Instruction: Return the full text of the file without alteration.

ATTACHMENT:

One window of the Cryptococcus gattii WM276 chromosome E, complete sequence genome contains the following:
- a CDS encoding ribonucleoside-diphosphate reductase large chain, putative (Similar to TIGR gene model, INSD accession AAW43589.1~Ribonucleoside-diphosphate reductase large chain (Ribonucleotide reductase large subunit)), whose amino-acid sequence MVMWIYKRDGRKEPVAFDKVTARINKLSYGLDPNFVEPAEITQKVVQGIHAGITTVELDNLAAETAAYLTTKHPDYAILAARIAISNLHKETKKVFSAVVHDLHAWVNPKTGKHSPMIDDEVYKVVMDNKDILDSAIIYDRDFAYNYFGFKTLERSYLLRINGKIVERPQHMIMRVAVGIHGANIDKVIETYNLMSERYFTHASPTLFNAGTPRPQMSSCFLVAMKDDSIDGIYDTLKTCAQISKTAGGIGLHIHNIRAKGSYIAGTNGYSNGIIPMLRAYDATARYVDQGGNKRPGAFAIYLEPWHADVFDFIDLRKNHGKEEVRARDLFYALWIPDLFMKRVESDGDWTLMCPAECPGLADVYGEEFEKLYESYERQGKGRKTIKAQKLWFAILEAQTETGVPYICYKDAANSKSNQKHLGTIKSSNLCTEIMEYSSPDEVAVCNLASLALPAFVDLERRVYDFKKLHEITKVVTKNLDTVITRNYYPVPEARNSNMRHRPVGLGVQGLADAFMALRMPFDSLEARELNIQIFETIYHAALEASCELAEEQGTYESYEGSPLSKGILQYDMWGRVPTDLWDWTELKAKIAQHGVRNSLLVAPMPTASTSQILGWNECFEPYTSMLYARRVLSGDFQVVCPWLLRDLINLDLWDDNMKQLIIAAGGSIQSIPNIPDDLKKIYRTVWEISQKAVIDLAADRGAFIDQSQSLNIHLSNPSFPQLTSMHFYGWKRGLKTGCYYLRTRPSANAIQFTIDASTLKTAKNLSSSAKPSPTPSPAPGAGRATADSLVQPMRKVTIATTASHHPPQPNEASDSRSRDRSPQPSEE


One window of the Cryptococcus gattii WM276 chromosome E, complete sequence genome contains the following:
- a CDS encoding ribonucleoside-diphosphate reductase large chain, putative (Similar to TIGR gene model, INSD accession AAW43589.1~Ribonucleoside-diphosphate reductase large chain (Ribonucleotide reductase large subunit)), whose amino-acid sequence MVMWIYKRDGRKEPVAFDKVTARINKLSYGLDPNFVEPAEITQKVVQGIHAGITTVELDNLAAETAAYLTTKHPDYAILAARIAISNLHKETKKVFSAVVHDLHAWVNPKTGKHSPMIDDEVYKVVMDNKDILDSAIIYDRDFAYNYFGFKTLERSYLLRINGKIVERPQHMIMRVAVGIHGANIDKVIETYNLMSERYFTHASPTLFNAGTPRPQMSSCFLVAMKDDSIDGIYDTLKTCAQISKTAGGIGLHIHNIRAKGSYIAGTNGYSNGIIPMLRAYDATARYVDQGGNKRPGAFAIYLEPWHADVFDFIDLRKNHGKEEVRARDLFYALWIPDLFMKRVESDGDWTLMCPAECPGLADVYGEEFEKLYESYERQGKGRKTIKAQKLWFAILEAQTETGVPYICYKDAANSKSNQKHLGTIKSSNLCTEIMEYSSPDEVAVCNLASLALPAFVDLERRVYDFKKLHEITKVVTKNLDTVITRNYYPVPEARNSNMRHRPVGLGVQGLADAFMALRMPFDSLEARELNIQIFETIYHAALEASCELAEEQGTYESYEGSPLSKGILQYDMWGRVPTDLWDWTELKAKIAQHGVRNSLLVAPMPTASTSQILGWNECFEPYTSMLYARRVLSGDFQVVCPWLLRDLINLDLWDDNMKQLIIAAGGSIQSIPNIPDDLKKIYRTVWEISQKAVIDLAADRGAFIDQSQSLNIHLSNPSFPQLTSMHFYGWKRGLKTGCYYLRTRPSANAIQFTIDASTLKTAKNLSSSAKPSPTPSPAPGAGRATADSLVQPMRKVTIATTASHHPPQPNEASDSRSRDRSPQPSEE